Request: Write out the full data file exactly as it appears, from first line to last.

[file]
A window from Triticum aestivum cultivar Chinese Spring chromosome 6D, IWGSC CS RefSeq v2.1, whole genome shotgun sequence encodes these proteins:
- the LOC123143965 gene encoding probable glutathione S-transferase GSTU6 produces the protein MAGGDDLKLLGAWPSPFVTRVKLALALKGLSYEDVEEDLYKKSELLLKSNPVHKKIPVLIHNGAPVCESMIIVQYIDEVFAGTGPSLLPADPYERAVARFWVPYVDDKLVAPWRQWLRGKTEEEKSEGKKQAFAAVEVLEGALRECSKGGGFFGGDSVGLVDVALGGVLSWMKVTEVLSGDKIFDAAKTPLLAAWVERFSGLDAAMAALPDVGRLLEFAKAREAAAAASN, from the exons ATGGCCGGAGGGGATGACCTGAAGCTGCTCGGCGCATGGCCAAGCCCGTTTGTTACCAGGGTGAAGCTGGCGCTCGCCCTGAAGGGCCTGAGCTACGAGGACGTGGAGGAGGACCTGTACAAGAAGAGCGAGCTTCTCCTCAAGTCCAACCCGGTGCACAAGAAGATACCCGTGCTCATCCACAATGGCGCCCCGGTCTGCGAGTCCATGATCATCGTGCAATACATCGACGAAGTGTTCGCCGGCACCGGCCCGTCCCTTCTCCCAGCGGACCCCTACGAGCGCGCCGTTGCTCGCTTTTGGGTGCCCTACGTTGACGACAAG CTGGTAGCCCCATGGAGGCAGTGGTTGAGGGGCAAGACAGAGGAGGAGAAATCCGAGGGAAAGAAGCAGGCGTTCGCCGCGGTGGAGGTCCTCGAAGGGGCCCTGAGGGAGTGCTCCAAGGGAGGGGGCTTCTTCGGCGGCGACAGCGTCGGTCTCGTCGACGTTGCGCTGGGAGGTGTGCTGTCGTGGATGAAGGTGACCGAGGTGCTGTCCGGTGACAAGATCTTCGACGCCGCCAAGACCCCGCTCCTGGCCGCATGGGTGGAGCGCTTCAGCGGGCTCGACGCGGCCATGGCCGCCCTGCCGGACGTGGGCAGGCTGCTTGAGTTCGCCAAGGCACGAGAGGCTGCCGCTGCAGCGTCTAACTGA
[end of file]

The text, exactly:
A window from Triticum aestivum cultivar Chinese Spring chromosome 6D, IWGSC CS RefSeq v2.1, whole genome shotgun sequence encodes these proteins:
- the LOC123143965 gene encoding probable glutathione S-transferase GSTU6 produces the protein MAGGDDLKLLGAWPSPFVTRVKLALALKGLSYEDVEEDLYKKSELLLKSNPVHKKIPVLIHNGAPVCESMIIVQYIDEVFAGTGPSLLPADPYERAVARFWVPYVDDKLVAPWRQWLRGKTEEEKSEGKKQAFAAVEVLEGALRECSKGGGFFGGDSVGLVDVALGGVLSWMKVTEVLSGDKIFDAAKTPLLAAWVERFSGLDAAMAALPDVGRLLEFAKAREAAAAASN, from the exons ATGGCCGGAGGGGATGACCTGAAGCTGCTCGGCGCATGGCCAAGCCCGTTTGTTACCAGGGTGAAGCTGGCGCTCGCCCTGAAGGGCCTGAGCTACGAGGACGTGGAGGAGGACCTGTACAAGAAGAGCGAGCTTCTCCTCAAGTCCAACCCGGTGCACAAGAAGATACCCGTGCTCATCCACAATGGCGCCCCGGTCTGCGAGTCCATGATCATCGTGCAATACATCGACGAAGTGTTCGCCGGCACCGGCCCGTCCCTTCTCCCAGCGGACCCCTACGAGCGCGCCGTTGCTCGCTTTTGGGTGCCCTACGTTGACGACAAG CTGGTAGCCCCATGGAGGCAGTGGTTGAGGGGCAAGACAGAGGAGGAGAAATCCGAGGGAAAGAAGCAGGCGTTCGCCGCGGTGGAGGTCCTCGAAGGGGCCCTGAGGGAGTGCTCCAAGGGAGGGGGCTTCTTCGGCGGCGACAGCGTCGGTCTCGTCGACGTTGCGCTGGGAGGTGTGCTGTCGTGGATGAAGGTGACCGAGGTGCTGTCCGGTGACAAGATCTTCGACGCCGCCAAGACCCCGCTCCTGGCCGCATGGGTGGAGCGCTTCAGCGGGCTCGACGCGGCCATGGCCGCCCTGCCGGACGTGGGCAGGCTGCTTGAGTTCGCCAAGGCACGAGAGGCTGCCGCTGCAGCGTCTAACTGA